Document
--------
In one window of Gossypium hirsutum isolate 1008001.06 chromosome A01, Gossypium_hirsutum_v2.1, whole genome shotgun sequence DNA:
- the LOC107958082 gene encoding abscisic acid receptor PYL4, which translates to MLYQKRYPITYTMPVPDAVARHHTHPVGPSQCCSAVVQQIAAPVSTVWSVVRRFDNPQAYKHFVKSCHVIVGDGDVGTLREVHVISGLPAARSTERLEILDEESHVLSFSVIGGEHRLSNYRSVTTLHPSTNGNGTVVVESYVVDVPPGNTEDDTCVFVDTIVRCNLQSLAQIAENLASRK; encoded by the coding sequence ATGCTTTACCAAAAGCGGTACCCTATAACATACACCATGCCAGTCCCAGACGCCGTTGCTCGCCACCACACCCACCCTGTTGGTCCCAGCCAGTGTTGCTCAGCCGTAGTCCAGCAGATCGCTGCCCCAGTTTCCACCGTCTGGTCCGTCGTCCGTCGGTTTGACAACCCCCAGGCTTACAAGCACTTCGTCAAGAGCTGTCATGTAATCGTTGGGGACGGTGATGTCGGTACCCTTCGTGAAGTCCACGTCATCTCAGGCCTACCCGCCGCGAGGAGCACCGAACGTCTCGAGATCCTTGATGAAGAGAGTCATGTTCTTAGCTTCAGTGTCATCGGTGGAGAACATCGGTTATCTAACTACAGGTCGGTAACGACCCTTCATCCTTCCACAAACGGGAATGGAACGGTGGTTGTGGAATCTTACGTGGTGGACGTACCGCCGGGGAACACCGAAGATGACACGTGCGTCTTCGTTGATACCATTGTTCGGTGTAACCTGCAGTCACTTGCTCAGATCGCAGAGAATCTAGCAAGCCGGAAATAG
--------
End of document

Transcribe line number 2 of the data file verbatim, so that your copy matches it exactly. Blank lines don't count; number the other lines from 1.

- the LOC107958082 gene encoding abscisic acid receptor PYL4, which translates to MLYQKRYPITYTMPVPDAVARHHTHPVGPSQCCSAVVQQIAAPVSTVWSVVRRFDNPQAYKHFVKSCHVIVGDGDVGTLREVHVISGLPAARSTERLEILDEESHVLSFSVIGGEHRLSNYRSVTTLHPSTNGNGTVVVESYVVDVPPGNTEDDTCVFVDTIVRCNLQSLAQIAENLASRK; encoded by the coding sequence ATGCTTTACCAAAAGCGGTACCCTATAACATACACCATGCCAGTCCCAGACGCCGTTGCTCGCCACCACACCCACCCTGTTGGTCCCAGCCAGTGTTGCTCAGCCGTAGTCCAGCAGATCGCTGCCCCAGTTTCCACCGTCTGGTCCGTCGTCCGTCGGTTTGACAACCCCCAGGCTTACAAGCACTTCGTCAAGAGCTGTCATGTAATCGTTGGGGACGGTGATGTCGGTACCCTTCGTGAAGTCCACGTCATCTCAGGCCTACCCGCCGCGAGGAGCACCGAACGTCTCGAGATCCTTGATGAAGAGAGTCATGTTCTTAGCTTCAGTGTCATCGGTGGAGAACATCGGTTATCTAACTACAGGTCGGTAACGACCCTTCATCCTTCCACAAACGGGAATGGAACGGTGGTTGTGGAATCTTACGTGGTGGACGTACCGCCGGGGAACACCGAAGATGACACGTGCGTCTTCGTTGATACCATTGTTCGGTGTAACCTGCAGTCACTTGCTCAGATCGCAGAGAATCTAGCAAGCCGGAAATAG